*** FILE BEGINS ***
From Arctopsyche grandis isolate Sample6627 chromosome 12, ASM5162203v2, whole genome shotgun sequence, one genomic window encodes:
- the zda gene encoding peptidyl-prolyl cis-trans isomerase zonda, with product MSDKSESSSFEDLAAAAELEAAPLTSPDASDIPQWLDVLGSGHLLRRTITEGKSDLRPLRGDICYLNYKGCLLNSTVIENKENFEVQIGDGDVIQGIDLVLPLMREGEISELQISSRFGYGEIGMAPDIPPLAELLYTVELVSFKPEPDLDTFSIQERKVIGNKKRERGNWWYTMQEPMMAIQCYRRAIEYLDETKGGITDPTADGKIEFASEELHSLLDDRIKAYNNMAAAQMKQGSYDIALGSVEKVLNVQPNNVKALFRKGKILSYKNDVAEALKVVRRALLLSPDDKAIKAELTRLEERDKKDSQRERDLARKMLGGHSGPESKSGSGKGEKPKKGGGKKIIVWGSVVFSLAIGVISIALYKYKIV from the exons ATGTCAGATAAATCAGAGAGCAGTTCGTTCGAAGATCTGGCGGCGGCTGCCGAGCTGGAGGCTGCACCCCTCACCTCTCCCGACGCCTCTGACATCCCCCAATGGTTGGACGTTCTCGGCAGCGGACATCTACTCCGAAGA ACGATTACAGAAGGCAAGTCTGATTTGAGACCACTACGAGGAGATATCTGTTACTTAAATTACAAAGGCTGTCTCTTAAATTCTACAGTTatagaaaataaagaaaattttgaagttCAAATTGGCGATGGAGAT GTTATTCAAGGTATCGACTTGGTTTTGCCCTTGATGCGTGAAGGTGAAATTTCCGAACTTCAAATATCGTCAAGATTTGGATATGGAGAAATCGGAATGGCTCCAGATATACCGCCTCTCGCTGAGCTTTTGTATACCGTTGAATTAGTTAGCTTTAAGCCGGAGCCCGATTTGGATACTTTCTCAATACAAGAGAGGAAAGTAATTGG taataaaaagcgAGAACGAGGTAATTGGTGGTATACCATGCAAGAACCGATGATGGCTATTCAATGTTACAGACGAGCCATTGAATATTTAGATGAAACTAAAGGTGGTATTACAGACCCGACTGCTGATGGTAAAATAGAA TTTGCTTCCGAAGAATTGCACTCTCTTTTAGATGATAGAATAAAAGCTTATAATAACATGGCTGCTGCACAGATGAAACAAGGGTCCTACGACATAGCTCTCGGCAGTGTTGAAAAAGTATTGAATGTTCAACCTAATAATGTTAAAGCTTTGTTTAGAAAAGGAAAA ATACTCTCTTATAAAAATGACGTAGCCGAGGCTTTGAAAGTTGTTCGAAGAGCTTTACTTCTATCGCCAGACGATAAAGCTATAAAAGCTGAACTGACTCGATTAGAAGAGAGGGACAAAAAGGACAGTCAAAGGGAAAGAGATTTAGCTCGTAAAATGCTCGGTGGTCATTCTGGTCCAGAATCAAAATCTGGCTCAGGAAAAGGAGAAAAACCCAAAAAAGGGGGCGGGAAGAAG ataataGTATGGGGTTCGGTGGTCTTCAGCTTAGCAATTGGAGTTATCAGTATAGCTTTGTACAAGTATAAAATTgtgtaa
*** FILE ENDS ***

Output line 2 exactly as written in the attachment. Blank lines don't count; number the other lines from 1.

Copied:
- the zda gene encoding peptidyl-prolyl cis-trans isomerase zonda, with product MSDKSESSSFEDLAAAAELEAAPLTSPDASDIPQWLDVLGSGHLLRRTITEGKSDLRPLRGDICYLNYKGCLLNSTVIENKENFEVQIGDGDVIQGIDLVLPLMREGEISELQISSRFGYGEIGMAPDIPPLAELLYTVELVSFKPEPDLDTFSIQERKVIGNKKRERGNWWYTMQEPMMAIQCYRRAIEYLDETKGGITDPTADGKIEFASEELHSLLDDRIKAYNNMAAAQMKQGSYDIALGSVEKVLNVQPNNVKALFRKGKILSYKNDVAEALKVVRRALLLSPDDKAIKAELTRLEERDKKDSQRERDLARKMLGGHSGPESKSGSGKGEKPKKGGGKKIIVWGSVVFSLAIGVISIALYKYKIV from the exons ATGTCAGATAAATCAGAGAGCAGTTCGTTCGAAGATCTGGCGGCGGCTGCCGAGCTGGAGGCTGCACCCCTCACCTCTCCCGACGCCTCTGACATCCCCCAATGGTTGGACGTTCTCGGCAGCGGACATCTACTCCGAAGA ACGATTACAGAAGGCAAGTCTGATTTGAGACCACTACGAGGAGATATCTGTTACTTAAATTACAAAGGCTGTCTCTTAAATTCTACAGTTatagaaaataaagaaaattttgaagttCAAATTGGCGATGGAGAT GTTATTCAAGGTATCGACTTGGTTTTGCCCTTGATGCGTGAAGGTGAAATTTCCGAACTTCAAATATCGTCAAGATTTGGATATGGAGAAATCGGAATGGCTCCAGATATACCGCCTCTCGCTGAGCTTTTGTATACCGTTGAATTAGTTAGCTTTAAGCCGGAGCCCGATTTGGATACTTTCTCAATACAAGAGAGGAAAGTAATTGG taataaaaagcgAGAACGAGGTAATTGGTGGTATACCATGCAAGAACCGATGATGGCTATTCAATGTTACAGACGAGCCATTGAATATTTAGATGAAACTAAAGGTGGTATTACAGACCCGACTGCTGATGGTAAAATAGAA TTTGCTTCCGAAGAATTGCACTCTCTTTTAGATGATAGAATAAAAGCTTATAATAACATGGCTGCTGCACAGATGAAACAAGGGTCCTACGACATAGCTCTCGGCAGTGTTGAAAAAGTATTGAATGTTCAACCTAATAATGTTAAAGCTTTGTTTAGAAAAGGAAAA ATACTCTCTTATAAAAATGACGTAGCCGAGGCTTTGAAAGTTGTTCGAAGAGCTTTACTTCTATCGCCAGACGATAAAGCTATAAAAGCTGAACTGACTCGATTAGAAGAGAGGGACAAAAAGGACAGTCAAAGGGAAAGAGATTTAGCTCGTAAAATGCTCGGTGGTCATTCTGGTCCAGAATCAAAATCTGGCTCAGGAAAAGGAGAAAAACCCAAAAAAGGGGGCGGGAAGAAG ataataGTATGGGGTTCGGTGGTCTTCAGCTTAGCAATTGGAGTTATCAGTATAGCTTTGTACAAGTATAAAATTgtgtaa